Individual Dashboard: This is where it all begins. Create your open source profile and affiliations to manage your project contributions to be credited for your contributions as the project progresses—a necessity for all developers at the Proposal and Incubation stages. 
Insights: Offers critical metrics on collaboration, issue tracking, and CI/CD status, which are vital tools to keep the pace of contributions and make more informed decisions early on. Great tool for the Incubation, Mature, and Core phases.
Security: Projects need license and vulnerability protection, and the Security tool helps projects scan their code and report any issues with options to get these fixed—a must-have during Incubation, Mature, and Core phases.
Organization Dashboard:  Provides complete visibility and activity for open source projects and all Linux Foundation services. A valuable tool for our Members/Organizations in the Proposal, Incubation, Mature, and Core phases.
Easy CLA: A tool to consider early on to have company and individual contributions protected and unblocked so collaborators and committers can participate as soon as possible. Great to have at the Proposal stage.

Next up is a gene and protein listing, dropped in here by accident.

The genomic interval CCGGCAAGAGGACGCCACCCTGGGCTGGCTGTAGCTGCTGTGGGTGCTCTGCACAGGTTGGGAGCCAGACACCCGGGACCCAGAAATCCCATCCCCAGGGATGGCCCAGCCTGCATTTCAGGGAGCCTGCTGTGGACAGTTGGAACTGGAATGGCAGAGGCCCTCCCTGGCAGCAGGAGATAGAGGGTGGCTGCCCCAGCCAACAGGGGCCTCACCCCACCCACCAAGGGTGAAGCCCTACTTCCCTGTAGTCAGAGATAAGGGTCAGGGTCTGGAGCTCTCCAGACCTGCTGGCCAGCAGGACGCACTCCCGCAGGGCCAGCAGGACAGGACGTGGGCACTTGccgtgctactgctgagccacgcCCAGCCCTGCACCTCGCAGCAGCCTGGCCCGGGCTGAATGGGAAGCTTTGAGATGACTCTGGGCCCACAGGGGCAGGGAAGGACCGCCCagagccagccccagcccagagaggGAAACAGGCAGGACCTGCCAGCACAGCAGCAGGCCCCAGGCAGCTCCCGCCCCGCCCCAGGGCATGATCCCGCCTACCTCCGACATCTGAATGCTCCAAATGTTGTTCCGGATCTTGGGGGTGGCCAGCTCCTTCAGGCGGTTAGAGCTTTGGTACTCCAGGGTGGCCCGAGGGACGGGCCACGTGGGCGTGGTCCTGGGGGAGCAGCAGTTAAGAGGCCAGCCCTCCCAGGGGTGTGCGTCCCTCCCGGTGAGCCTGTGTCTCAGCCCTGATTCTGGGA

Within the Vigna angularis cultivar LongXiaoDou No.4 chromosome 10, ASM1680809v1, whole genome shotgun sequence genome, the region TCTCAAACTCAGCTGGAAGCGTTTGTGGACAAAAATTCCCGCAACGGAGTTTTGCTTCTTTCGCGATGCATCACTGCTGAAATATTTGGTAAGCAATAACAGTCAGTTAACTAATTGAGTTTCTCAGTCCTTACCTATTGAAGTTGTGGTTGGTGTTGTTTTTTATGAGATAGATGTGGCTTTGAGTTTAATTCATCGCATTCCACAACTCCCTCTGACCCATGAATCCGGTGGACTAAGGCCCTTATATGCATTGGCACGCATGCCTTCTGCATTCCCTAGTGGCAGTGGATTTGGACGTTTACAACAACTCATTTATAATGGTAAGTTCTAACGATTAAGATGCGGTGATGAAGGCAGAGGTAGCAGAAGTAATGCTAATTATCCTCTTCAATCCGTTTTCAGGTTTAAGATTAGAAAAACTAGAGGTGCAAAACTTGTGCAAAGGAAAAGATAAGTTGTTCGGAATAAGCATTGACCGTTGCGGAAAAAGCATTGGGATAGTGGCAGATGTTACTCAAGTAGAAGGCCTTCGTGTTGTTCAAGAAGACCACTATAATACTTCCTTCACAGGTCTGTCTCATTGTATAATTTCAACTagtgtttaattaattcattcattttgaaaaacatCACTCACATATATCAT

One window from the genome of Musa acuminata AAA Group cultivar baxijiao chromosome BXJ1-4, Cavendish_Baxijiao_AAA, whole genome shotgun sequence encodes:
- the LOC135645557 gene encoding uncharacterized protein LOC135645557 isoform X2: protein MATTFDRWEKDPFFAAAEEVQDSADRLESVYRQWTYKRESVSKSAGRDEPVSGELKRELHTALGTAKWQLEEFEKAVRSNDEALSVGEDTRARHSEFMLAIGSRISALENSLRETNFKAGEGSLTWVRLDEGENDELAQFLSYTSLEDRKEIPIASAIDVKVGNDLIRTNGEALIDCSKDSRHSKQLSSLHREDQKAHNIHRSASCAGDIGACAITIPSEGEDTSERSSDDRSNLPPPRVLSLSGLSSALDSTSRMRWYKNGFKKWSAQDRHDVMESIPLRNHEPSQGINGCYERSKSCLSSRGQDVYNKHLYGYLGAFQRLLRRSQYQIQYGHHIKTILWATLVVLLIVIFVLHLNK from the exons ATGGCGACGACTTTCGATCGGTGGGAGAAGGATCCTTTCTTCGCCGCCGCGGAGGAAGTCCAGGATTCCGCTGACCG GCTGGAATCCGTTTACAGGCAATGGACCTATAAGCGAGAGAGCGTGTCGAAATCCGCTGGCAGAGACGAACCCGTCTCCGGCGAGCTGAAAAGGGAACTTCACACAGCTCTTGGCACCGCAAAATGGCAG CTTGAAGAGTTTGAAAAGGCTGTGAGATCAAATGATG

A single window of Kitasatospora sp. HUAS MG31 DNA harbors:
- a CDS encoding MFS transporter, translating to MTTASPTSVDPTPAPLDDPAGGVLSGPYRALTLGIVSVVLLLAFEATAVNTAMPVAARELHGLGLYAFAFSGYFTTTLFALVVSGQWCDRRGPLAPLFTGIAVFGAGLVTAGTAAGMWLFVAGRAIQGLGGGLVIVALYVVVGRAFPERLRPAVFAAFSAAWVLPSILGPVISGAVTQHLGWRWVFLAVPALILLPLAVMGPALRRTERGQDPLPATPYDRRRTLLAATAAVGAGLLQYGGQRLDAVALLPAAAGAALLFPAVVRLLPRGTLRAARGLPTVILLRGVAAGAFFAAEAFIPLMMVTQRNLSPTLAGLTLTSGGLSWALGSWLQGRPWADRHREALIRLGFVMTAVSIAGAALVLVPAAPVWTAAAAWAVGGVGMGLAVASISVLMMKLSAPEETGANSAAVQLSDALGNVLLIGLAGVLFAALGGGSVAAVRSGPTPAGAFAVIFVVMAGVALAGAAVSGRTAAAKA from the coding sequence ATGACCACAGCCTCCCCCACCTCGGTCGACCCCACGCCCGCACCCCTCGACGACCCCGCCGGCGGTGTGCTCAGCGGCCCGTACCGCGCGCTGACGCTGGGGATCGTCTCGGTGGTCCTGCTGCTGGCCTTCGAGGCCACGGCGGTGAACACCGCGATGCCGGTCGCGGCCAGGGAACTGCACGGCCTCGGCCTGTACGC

Mentorship: At any stage, the Mentorship tool brings mentors experts based on the project and mentees interested to learn more about it to participate and start contributing. This tool is excellent to have available at any life cycle stage.

With the right participation from individuals and committees, the project will have the right resources to grow and develop through each life cycle stage.   I hope this article comes in handy for your open source community, and you find it easier to accurately identify your project’s life cycle stage – and have the right LFX tools to boost your project performance. All LFX tools play an essential part in the open source project’s development; this article hopefully helps your team choose where to start your LFX journey.

Check out the LFX tools and for additional information about project life cycles, please feel free to contact me, Jessica Gonzalez, at jwagantall@linuxfoundation.org and join your colleagues in the open source community at the LFX Community Forum. 

The author, Jessica Gonzalez, is Release Engineer & LFX Community Architect at the Linux Foundation.